Getting your yearbook signed is, for many kids, a fun end-of-year ritual that preserves memories. But for 12-year-old Brody Ridder, it did not start out as a happy occasion. When the sixth grader from Westminster, Colorado, was picked up by his mother, she noticed that he didn't have his usual cheerful disposition. Remembering that she'd received an email about school yearbooks being delivered that day, she asked him if he'd gotten a lot of his friends to sign his book. And that's when he began to cry.
Except for notes by two teachers, the pages were almost blank. It turns out that many of the kids in class refused to sign Brody's yearbook when he asked. “A couple of his classmates jotted down their names—but there were no messages,” shared his mother Cassandra. “There was nothing about how smart, funny and awesome he is.”
Instead, Brody had signed his yearbook himself. He left a heartbreaking message that read, “I hope you make some more friends.”
Devastated for her son, Cassandra posted Brody's empty yearbook to a Facebook page for parents from the school. Along with the photo, she wrote, “My poor son. Doesn’t seem like things are getting any better. 2 teachers and a total of 2 students wrote in his yearbook. Despite Brody asking all kinds of kids to sign it. So Brody took it upon himself to write to himself. My heart is shattered. Teach your kids kindness.”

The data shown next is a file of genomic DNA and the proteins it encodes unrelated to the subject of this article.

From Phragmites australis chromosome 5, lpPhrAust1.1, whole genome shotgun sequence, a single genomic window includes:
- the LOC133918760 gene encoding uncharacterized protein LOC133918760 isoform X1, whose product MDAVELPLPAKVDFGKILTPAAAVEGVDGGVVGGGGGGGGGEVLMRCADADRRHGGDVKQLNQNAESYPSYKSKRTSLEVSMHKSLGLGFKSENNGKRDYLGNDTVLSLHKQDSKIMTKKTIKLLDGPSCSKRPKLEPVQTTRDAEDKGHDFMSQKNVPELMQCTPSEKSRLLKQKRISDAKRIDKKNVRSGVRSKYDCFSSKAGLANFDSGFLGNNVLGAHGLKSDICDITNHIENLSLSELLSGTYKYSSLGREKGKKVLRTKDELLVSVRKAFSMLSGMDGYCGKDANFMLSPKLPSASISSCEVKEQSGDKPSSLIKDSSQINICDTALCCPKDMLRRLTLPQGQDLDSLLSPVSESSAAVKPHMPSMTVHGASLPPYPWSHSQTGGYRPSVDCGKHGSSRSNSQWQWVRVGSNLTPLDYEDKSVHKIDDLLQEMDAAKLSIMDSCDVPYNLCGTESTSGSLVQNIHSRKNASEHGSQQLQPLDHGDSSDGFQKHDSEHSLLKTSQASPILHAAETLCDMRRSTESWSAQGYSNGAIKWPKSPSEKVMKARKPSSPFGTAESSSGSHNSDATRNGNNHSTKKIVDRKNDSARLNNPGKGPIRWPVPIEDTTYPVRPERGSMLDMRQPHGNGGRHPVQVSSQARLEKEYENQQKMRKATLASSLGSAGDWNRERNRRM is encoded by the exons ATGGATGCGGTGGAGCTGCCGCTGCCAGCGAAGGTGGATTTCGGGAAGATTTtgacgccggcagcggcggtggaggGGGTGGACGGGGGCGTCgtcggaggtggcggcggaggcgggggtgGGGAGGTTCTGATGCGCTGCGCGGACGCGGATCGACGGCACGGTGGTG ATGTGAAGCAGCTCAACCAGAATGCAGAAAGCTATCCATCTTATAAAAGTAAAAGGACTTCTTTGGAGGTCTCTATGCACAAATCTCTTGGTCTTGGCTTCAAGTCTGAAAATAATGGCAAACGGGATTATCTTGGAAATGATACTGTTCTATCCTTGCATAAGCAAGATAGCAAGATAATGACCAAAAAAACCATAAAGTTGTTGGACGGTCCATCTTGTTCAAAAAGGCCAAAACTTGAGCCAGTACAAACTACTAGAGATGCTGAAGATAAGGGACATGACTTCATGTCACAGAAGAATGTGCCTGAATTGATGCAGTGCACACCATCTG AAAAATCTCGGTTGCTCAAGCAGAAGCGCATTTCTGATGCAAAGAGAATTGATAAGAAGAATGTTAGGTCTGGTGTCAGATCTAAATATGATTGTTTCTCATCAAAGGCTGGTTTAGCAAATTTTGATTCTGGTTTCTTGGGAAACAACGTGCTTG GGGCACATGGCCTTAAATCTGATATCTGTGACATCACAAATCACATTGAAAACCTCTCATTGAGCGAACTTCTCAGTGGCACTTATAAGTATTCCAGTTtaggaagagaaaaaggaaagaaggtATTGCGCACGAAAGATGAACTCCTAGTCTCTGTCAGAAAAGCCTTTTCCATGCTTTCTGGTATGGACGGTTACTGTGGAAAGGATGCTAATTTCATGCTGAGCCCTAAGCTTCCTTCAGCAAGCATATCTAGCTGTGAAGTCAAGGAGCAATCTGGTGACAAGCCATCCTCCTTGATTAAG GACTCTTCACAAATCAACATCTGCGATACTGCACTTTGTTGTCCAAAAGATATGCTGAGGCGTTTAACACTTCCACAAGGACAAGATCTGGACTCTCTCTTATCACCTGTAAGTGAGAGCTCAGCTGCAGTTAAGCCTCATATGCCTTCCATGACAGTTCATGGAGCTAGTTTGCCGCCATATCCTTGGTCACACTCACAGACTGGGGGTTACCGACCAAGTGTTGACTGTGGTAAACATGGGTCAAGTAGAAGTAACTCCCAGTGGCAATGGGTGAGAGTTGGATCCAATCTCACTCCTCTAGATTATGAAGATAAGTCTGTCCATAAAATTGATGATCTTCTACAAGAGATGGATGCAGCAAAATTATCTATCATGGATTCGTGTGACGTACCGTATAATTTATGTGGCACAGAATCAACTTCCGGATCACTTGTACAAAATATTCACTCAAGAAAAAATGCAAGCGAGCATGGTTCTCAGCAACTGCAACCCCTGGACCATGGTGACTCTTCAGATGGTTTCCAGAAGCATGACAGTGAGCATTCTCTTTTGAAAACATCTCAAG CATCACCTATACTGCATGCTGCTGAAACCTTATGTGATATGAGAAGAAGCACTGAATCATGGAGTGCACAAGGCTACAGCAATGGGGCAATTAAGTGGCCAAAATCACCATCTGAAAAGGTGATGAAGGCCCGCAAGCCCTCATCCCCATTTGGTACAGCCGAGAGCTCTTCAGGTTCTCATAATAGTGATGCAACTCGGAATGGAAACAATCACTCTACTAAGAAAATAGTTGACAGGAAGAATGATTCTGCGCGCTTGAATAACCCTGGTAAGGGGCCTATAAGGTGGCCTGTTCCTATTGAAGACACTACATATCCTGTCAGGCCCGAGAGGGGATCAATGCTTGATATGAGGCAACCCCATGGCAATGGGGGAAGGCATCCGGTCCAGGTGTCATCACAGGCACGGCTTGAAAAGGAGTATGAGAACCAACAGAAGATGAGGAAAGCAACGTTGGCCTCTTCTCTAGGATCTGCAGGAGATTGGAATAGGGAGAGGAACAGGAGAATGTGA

Cassandra says that Brody, who is interested in chess, fencing, and dinosaurs, is misunderstood by his classmates, who can't relate to his interests. When he comes home, he reports to his mom that he's made fun of because his “ears stick out” and because he's thin. He sits alone at lunch and plays by himself at recess. But after her Facebook message, it looks like Brody may not be sitting alone for long.
One day after posting the message, Cassandra got an incredible text message from Brody. It said, “Facebook this,” alongside a picture of his yearbook filled with messages and signatures.
After Cassandra's messages, older kids took it upon themselves to visit Brody. He had messages from kids in junior high and high school. They filled the pages with messages that told him “you are so loved, don't listen to kids who tell you different” and “you're worth it and you matter.” Some even left their phone numbers so that Brody could reach out to them.
Brody told his mom, “This is the best day ever.” And unsurprisingly, the same kids who had refused to sign his yearbook were suddenly in line to leave him a message. Now, he's looking forward to seventh grade and enjoying school with all of his new friends.
12-year-old Brody Ridder was devastated when his classmates wouldn't sign his yearbook.
But when older kids came to visit and sign it instead, he was left with a whole new group of friends.
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